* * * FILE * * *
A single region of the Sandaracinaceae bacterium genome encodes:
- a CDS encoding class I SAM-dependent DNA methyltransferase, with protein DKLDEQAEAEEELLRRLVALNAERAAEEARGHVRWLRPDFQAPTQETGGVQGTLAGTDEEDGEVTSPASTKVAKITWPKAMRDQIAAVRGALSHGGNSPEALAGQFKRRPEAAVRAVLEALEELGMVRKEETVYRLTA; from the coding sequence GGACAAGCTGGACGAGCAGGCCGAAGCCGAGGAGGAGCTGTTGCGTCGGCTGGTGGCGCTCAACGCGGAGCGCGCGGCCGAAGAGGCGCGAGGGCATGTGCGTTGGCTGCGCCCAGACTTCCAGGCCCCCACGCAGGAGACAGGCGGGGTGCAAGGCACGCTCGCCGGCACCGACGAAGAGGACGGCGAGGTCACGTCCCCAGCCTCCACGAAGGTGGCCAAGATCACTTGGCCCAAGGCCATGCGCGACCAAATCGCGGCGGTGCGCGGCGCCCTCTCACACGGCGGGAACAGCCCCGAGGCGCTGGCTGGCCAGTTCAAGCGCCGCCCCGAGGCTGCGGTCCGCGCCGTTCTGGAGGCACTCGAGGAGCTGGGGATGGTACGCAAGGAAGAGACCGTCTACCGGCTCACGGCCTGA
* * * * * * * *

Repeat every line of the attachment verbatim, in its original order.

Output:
A single region of the Sandaracinaceae bacterium genome encodes:
- a CDS encoding class I SAM-dependent DNA methyltransferase, with protein DKLDEQAEAEEELLRRLVALNAERAAEEARGHVRWLRPDFQAPTQETGGVQGTLAGTDEEDGEVTSPASTKVAKITWPKAMRDQIAAVRGALSHGGNSPEALAGQFKRRPEAAVRAVLEALEELGMVRKEETVYRLTA; from the coding sequence GGACAAGCTGGACGAGCAGGCCGAAGCCGAGGAGGAGCTGTTGCGTCGGCTGGTGGCGCTCAACGCGGAGCGCGCGGCCGAAGAGGCGCGAGGGCATGTGCGTTGGCTGCGCCCAGACTTCCAGGCCCCCACGCAGGAGACAGGCGGGGTGCAAGGCACGCTCGCCGGCACCGACGAAGAGGACGGCGAGGTCACGTCCCCAGCCTCCACGAAGGTGGCCAAGATCACTTGGCCCAAGGCCATGCGCGACCAAATCGCGGCGGTGCGCGGCGCCCTCTCACACGGCGGGAACAGCCCCGAGGCGCTGGCTGGCCAGTTCAAGCGCCGCCCCGAGGCTGCGGTCCGCGCCGTTCTGGAGGCACTCGAGGAGCTGGGGATGGTACGCAAGGAAGAGACCGTCTACCGGCTCACGGCCTGA